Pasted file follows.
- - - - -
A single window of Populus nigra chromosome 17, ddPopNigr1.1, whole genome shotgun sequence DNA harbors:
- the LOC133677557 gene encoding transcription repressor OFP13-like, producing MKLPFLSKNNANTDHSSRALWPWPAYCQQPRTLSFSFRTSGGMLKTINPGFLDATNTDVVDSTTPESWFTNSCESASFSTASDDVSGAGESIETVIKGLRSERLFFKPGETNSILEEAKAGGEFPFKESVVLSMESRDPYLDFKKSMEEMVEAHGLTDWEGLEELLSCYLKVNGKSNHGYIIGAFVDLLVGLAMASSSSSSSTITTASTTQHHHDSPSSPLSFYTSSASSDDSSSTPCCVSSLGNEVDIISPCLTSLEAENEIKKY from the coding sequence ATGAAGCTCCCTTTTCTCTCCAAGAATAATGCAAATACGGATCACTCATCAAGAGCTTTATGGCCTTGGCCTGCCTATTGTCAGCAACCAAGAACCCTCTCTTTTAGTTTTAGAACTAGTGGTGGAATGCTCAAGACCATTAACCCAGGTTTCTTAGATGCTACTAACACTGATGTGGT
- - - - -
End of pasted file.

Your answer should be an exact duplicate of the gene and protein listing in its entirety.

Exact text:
A single window of Populus nigra chromosome 17, ddPopNigr1.1, whole genome shotgun sequence DNA harbors:
- the LOC133677557 gene encoding transcription repressor OFP13-like, producing MKLPFLSKNNANTDHSSRALWPWPAYCQQPRTLSFSFRTSGGMLKTINPGFLDATNTDVVDSTTPESWFTNSCESASFSTASDDVSGAGESIETVIKGLRSERLFFKPGETNSILEEAKAGGEFPFKESVVLSMESRDPYLDFKKSMEEMVEAHGLTDWEGLEELLSCYLKVNGKSNHGYIIGAFVDLLVGLAMASSSSSSSTITTASTTQHHHDSPSSPLSFYTSSASSDDSSSTPCCVSSLGNEVDIISPCLTSLEAENEIKKY from the coding sequence ATGAAGCTCCCTTTTCTCTCCAAGAATAATGCAAATACGGATCACTCATCAAGAGCTTTATGGCCTTGGCCTGCCTATTGTCAGCAACCAAGAACCCTCTCTTTTAGTTTTAGAACTAGTGGTGGAATGCTCAAGACCATTAACCCAGGTTTCTTAGATGCTACTAACACTGATGTGGT